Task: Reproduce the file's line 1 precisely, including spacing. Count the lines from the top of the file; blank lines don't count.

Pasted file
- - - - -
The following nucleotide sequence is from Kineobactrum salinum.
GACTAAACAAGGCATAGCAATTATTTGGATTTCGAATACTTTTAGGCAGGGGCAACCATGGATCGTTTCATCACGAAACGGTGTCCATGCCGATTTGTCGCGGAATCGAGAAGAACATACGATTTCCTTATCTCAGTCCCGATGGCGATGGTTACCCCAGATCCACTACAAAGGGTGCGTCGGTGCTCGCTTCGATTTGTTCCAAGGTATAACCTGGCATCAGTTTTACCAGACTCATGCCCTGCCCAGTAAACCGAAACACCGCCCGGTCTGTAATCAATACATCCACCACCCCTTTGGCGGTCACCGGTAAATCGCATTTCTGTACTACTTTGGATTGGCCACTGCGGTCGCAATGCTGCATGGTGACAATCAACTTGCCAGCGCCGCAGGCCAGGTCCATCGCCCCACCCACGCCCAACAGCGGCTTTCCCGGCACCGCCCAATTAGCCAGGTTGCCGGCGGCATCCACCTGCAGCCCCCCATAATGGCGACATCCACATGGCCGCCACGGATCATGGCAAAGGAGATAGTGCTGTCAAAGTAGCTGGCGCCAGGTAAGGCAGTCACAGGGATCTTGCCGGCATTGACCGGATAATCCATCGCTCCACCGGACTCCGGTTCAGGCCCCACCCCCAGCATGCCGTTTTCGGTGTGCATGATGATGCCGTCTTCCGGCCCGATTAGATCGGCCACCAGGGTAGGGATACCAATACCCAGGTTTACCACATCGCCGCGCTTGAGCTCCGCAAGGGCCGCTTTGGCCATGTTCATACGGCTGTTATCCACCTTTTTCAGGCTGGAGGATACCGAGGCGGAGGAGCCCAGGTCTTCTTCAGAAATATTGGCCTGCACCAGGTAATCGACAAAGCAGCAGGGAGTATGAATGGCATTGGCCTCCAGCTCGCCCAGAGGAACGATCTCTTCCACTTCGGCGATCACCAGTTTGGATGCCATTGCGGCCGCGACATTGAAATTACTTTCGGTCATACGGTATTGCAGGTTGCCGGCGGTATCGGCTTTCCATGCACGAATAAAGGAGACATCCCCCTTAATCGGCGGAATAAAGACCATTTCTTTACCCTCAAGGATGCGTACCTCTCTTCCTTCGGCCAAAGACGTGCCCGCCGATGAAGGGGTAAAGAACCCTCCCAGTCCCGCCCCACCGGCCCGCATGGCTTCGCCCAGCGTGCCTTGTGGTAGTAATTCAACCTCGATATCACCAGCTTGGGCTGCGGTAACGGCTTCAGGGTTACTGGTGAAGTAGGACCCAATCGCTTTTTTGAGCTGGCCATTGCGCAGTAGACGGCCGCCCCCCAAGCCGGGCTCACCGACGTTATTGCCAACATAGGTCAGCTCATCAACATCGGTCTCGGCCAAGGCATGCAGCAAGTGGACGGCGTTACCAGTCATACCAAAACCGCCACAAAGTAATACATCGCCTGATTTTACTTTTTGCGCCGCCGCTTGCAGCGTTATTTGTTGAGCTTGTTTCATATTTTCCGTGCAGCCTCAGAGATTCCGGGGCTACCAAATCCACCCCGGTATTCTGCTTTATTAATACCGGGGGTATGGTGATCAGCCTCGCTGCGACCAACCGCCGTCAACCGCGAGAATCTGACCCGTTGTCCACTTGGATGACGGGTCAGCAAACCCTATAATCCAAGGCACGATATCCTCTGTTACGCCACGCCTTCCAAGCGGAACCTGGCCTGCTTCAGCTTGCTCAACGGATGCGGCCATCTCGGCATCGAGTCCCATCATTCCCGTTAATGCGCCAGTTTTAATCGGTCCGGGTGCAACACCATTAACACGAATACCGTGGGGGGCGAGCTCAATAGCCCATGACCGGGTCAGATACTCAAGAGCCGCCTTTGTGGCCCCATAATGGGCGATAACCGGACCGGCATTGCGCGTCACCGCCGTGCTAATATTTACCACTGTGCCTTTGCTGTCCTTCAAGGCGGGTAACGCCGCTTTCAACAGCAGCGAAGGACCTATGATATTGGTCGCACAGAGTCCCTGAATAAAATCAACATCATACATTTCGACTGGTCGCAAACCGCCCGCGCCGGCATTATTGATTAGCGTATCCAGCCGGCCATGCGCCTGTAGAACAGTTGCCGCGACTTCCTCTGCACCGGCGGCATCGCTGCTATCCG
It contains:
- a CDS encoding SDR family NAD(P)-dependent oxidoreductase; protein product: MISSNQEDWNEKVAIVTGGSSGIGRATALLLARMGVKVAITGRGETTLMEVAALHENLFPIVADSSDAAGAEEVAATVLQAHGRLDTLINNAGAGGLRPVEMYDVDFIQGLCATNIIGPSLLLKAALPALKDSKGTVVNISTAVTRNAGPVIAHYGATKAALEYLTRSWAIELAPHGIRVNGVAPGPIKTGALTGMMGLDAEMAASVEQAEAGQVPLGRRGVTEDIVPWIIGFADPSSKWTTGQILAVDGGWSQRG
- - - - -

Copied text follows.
The following nucleotide sequence is from Kineobactrum salinum.